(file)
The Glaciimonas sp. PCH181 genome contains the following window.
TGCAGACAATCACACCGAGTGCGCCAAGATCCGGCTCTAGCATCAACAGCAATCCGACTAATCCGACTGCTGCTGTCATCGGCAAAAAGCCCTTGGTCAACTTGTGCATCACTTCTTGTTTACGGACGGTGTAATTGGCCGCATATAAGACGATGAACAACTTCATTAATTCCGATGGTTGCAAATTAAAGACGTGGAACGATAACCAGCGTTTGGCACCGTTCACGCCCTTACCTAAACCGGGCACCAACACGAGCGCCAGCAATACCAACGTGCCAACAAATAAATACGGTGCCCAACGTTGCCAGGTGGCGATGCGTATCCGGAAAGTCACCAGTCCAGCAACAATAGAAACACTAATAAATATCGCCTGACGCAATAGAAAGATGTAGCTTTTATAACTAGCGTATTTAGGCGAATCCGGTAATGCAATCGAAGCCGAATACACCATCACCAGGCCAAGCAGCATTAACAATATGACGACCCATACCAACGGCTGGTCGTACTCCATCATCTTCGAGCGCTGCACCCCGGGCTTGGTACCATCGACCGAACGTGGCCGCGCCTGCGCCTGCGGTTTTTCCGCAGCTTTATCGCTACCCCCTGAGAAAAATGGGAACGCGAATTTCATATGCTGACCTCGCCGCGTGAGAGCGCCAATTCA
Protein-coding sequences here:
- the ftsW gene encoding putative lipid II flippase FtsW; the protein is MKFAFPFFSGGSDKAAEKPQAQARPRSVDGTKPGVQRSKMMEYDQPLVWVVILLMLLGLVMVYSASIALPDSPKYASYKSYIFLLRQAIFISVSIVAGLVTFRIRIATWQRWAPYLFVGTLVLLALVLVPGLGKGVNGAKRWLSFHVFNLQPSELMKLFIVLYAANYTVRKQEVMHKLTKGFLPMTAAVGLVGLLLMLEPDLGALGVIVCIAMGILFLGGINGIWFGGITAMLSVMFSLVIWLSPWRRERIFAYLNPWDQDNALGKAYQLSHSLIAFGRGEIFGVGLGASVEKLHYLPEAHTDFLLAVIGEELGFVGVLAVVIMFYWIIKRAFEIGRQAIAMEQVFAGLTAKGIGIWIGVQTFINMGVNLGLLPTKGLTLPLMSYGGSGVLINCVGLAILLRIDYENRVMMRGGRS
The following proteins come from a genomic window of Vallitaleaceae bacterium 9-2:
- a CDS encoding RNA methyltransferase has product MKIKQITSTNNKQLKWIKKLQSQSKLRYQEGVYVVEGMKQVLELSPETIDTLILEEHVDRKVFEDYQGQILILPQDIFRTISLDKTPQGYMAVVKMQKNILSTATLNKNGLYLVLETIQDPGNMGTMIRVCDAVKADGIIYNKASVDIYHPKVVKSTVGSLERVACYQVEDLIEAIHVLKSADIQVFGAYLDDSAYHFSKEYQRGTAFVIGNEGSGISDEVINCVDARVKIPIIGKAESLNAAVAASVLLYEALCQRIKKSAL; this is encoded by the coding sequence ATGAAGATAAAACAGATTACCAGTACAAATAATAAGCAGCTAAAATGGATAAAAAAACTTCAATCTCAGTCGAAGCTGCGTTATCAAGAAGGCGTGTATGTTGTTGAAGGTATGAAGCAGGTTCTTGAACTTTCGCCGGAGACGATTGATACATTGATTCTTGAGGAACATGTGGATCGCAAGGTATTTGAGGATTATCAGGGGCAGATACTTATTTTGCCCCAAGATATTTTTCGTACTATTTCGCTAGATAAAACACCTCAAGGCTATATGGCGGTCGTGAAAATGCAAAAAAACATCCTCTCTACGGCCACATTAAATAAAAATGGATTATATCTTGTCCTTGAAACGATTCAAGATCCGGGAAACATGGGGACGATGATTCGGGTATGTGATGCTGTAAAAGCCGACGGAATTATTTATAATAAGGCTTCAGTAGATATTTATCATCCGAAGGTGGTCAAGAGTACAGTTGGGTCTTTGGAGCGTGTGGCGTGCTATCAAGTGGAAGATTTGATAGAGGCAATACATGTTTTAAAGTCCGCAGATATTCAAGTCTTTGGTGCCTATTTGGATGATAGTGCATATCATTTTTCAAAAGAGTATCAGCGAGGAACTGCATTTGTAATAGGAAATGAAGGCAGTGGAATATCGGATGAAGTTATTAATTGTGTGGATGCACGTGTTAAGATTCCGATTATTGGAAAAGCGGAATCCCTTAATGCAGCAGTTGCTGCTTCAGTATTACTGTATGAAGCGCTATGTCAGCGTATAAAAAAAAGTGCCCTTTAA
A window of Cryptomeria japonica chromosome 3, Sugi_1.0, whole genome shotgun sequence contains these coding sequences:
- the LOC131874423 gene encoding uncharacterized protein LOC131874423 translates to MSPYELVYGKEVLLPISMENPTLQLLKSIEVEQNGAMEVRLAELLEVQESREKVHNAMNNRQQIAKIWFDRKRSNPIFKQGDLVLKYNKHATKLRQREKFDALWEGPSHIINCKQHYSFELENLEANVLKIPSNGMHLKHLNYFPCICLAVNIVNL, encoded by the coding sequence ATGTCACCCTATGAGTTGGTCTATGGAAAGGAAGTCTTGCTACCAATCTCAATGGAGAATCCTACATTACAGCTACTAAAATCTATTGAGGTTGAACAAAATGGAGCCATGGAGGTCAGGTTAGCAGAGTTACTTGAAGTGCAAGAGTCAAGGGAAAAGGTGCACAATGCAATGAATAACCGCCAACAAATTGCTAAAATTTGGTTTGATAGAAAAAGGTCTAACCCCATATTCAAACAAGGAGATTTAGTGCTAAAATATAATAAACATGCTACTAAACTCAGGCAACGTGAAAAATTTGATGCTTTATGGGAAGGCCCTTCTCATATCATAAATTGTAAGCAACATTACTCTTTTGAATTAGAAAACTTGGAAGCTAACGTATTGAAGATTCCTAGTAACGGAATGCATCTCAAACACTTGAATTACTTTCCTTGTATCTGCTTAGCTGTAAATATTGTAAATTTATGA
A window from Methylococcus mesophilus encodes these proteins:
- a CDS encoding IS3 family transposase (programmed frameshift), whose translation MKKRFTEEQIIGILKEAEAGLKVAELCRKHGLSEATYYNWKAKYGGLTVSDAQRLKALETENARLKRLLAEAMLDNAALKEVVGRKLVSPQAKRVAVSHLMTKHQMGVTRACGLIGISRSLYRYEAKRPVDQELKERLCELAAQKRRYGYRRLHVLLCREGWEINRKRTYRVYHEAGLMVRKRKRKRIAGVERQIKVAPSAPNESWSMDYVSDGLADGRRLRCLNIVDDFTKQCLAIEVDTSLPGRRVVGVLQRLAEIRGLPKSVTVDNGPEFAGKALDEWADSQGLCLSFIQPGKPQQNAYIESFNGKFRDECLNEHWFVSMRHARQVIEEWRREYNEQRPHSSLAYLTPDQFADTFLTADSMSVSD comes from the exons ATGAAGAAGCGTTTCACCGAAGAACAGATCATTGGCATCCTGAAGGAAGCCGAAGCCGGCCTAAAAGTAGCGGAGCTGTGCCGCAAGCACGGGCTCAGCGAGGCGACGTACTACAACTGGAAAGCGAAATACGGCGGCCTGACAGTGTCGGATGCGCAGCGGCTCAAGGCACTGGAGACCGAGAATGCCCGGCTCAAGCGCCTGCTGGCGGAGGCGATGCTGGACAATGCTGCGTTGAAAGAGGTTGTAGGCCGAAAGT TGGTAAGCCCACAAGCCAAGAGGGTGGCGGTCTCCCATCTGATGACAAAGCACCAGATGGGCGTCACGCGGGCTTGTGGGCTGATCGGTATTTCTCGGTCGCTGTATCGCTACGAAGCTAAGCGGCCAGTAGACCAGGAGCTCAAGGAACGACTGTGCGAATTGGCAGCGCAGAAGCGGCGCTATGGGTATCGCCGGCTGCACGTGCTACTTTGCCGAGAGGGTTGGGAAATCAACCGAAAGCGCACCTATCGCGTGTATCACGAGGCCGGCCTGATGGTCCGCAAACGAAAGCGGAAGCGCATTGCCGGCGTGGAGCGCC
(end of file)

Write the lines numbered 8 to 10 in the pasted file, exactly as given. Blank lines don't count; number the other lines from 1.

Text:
- the LOC131874423 gene encoding uncharacterized protein LOC131874423 translates to MSPYELVYGKEVLLPISMENPTLQLLKSIEVEQNGAMEVRLAELLEVQESREKVHNAMNNRQQIAKIWFDRKRSNPIFKQGDLVLKYNKHATKLRQREKFDALWEGPSHIINCKQHYSFELENLEANVLKIPSNGMHLKHLNYFPCICLAVNIVNL, encoded by the coding sequence ATGTCACCCTATGAGTTGGTCTATGGAAAGGAAGTCTTGCTACCAATCTCAATGGAGAATCCTACATTACAGCTACTAAAATCTATTGAGGTTGAACAAAATGGAGCCATGGAGGTCAGGTTAGCAGAGTTACTTGAAGTGCAAGAGTCAAGGGAAAAGGTGCACAATGCAATGAATAACCGCCAACAAATTGCTAAAATTTGGTTTGATAGAAAAAGGTCTAACCCCATATTCAAACAAGGAGATTTAGTGCTAAAATATAATAAACATGCTACTAAACTCAGGCAACGTGAAAAATTTGATGCTTTATGGGAAGGCCCTTCTCATATCATAAATTGTAAGCAACATTACTCTTTTGAATTAGAAAACTTGGAAGCTAACGTATTGAAGATTCCTAGTAACGGAATGCATCTCAAACACTTGAATTACTTTCCTTGTATCTGCTTAGCTGTAAATATTGTAAATTTATGA
A window from Methylococcus mesophilus encodes these proteins:
- a CDS encoding IS3 family transposase (programmed frameshift), whose translation MKKRFTEEQIIGILKEAEAGLKVAELCRKHGLSEATYYNWKAKYGGLTVSDAQRLKALETENARLKRLLAEAMLDNAALKEVVGRKLVSPQAKRVAVSHLMTKHQMGVTRACGLIGISRSLYRYEAKRPVDQELKERLCELAAQKRRYGYRRLHVLLCREGWEINRKRTYRVYHEAGLMVRKRKRKRIAGVERQIKVAPSAPNESWSMDYVSDGLADGRRLRCLNIVDDFTKQCLAIEVDTSLPGRRVVGVLQRLAEIRGLPKSVTVDNGPEFAGKALDEWADSQGLCLSFIQPGKPQQNAYIESFNGKFRDECLNEHWFVSMRHARQVIEEWRREYNEQRPHSSLAYLTPDQFADTFLTADSMSVSD comes from the exons ATGAAGAAGCGTTTCACCGAAGAACAGATCATTGGCATCCTGAAGGAAGCCGAAGCCGGCCTAAAAGTAGCGGAGCTGTGCCGCAAGCACGGGCTCAGCGAGGCGACGTACTACAACTGGAAAGCGAAATACGGCGGCCTGACAGTGTCGGATGCGCAGCGGCTCAAGGCACTGGAGACCGAGAATGCCCGGCTCAAGCGCCTGCTGGCGGAGGCGATGCTGGACAATGCTGCGTTGAAAGAGGTTGTAGGCCGAAAGT TGGTAAGCCCACAAGCCAAGAGGGTGGCGGTCTCCCATCTGATGACAAAGCACCAGATGGGCGTCACGCGGGCTTGTGGGCTGATCGGTATTTCTCGGTCGCTGTATCGCTACGAAGCTAAGCGGCCAGTAGACCAGGAGCTCAAGGAACGACTGTGCGAATTGGCAGCGCAGAAGCGGCGCTATGGGTATCGCCGGCTGCACGTGCTACTTTGCCGAGAGGGTTGGGAAATCAACCGAAAGCGCACCTATCGCGTGTATCACGAGGCCGGCCTGATGGTCCGCAAACGAAAGCGGAAGCGCATTGCCGGCGTGGAGCGCC